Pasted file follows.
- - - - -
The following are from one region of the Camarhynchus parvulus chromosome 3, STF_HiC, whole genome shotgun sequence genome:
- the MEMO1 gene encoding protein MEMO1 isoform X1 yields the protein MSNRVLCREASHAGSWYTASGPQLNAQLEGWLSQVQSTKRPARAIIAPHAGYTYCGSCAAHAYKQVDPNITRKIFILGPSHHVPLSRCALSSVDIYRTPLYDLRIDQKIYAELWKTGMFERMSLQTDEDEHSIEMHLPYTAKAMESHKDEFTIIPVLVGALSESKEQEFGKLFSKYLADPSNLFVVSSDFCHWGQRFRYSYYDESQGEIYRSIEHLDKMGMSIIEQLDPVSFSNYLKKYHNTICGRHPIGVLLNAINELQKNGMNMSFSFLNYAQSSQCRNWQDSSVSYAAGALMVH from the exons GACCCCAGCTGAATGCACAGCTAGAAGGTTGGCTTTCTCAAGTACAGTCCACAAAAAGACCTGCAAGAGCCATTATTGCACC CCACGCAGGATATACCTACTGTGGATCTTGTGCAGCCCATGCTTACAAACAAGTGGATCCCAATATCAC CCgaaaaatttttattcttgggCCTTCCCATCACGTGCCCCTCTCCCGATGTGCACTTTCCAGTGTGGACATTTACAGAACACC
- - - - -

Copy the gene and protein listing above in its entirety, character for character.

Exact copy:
The following are from one region of the Camarhynchus parvulus chromosome 3, STF_HiC, whole genome shotgun sequence genome:
- the MEMO1 gene encoding protein MEMO1 isoform X1 yields the protein MSNRVLCREASHAGSWYTASGPQLNAQLEGWLSQVQSTKRPARAIIAPHAGYTYCGSCAAHAYKQVDPNITRKIFILGPSHHVPLSRCALSSVDIYRTPLYDLRIDQKIYAELWKTGMFERMSLQTDEDEHSIEMHLPYTAKAMESHKDEFTIIPVLVGALSESKEQEFGKLFSKYLADPSNLFVVSSDFCHWGQRFRYSYYDESQGEIYRSIEHLDKMGMSIIEQLDPVSFSNYLKKYHNTICGRHPIGVLLNAINELQKNGMNMSFSFLNYAQSSQCRNWQDSSVSYAAGALMVH from the exons GACCCCAGCTGAATGCACAGCTAGAAGGTTGGCTTTCTCAAGTACAGTCCACAAAAAGACCTGCAAGAGCCATTATTGCACC CCACGCAGGATATACCTACTGTGGATCTTGTGCAGCCCATGCTTACAAACAAGTGGATCCCAATATCAC CCgaaaaatttttattcttgggCCTTCCCATCACGTGCCCCTCTCCCGATGTGCACTTTCCAGTGTGGACATTTACAGAACACC